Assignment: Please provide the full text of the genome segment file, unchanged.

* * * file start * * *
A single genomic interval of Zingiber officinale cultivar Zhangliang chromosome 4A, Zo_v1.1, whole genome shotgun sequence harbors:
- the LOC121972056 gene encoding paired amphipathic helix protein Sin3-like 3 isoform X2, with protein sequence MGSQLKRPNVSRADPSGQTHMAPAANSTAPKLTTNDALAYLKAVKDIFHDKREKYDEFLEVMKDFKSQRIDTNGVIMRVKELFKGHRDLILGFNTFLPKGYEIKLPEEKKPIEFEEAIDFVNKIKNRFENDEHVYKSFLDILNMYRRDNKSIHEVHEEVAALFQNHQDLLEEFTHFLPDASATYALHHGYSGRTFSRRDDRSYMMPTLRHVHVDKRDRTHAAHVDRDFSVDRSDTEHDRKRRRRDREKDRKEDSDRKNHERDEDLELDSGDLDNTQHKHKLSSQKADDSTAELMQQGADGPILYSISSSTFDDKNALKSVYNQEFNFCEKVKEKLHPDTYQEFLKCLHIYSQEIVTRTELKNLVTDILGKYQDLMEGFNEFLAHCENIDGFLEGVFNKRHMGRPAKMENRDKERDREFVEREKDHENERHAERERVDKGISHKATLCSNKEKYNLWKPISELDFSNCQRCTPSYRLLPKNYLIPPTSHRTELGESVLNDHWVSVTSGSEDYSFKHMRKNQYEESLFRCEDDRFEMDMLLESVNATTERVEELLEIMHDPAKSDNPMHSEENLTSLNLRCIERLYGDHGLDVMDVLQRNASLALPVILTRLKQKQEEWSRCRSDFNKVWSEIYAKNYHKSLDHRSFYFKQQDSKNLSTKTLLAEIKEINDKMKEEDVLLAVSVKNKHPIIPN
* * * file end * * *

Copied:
A single genomic interval of Zingiber officinale cultivar Zhangliang chromosome 4A, Zo_v1.1, whole genome shotgun sequence harbors:
- the LOC121972056 gene encoding paired amphipathic helix protein Sin3-like 3 isoform X2, with protein sequence MGSQLKRPNVSRADPSGQTHMAPAANSTAPKLTTNDALAYLKAVKDIFHDKREKYDEFLEVMKDFKSQRIDTNGVIMRVKELFKGHRDLILGFNTFLPKGYEIKLPEEKKPIEFEEAIDFVNKIKNRFENDEHVYKSFLDILNMYRRDNKSIHEVHEEVAALFQNHQDLLEEFTHFLPDASATYALHHGYSGRTFSRRDDRSYMMPTLRHVHVDKRDRTHAAHVDRDFSVDRSDTEHDRKRRRRDREKDRKEDSDRKNHERDEDLELDSGDLDNTQHKHKLSSQKADDSTAELMQQGADGPILYSISSSTFDDKNALKSVYNQEFNFCEKVKEKLHPDTYQEFLKCLHIYSQEIVTRTELKNLVTDILGKYQDLMEGFNEFLAHCENIDGFLEGVFNKRHMGRPAKMENRDKERDREFVEREKDHENERHAERERVDKGISHKATLCSNKEKYNLWKPISELDFSNCQRCTPSYRLLPKNYLIPPTSHRTELGESVLNDHWVSVTSGSEDYSFKHMRKNQYEESLFRCEDDRFEMDMLLESVNATTERVEELLEIMHDPAKSDNPMHSEENLTSLNLRCIERLYGDHGLDVMDVLQRNASLALPVILTRLKQKQEEWSRCRSDFNKVWSEIYAKNYHKSLDHRSFYFKQQDSKNLSTKTLLAEIKEINDKMKEEDVLLAVSVKNKHPIIPN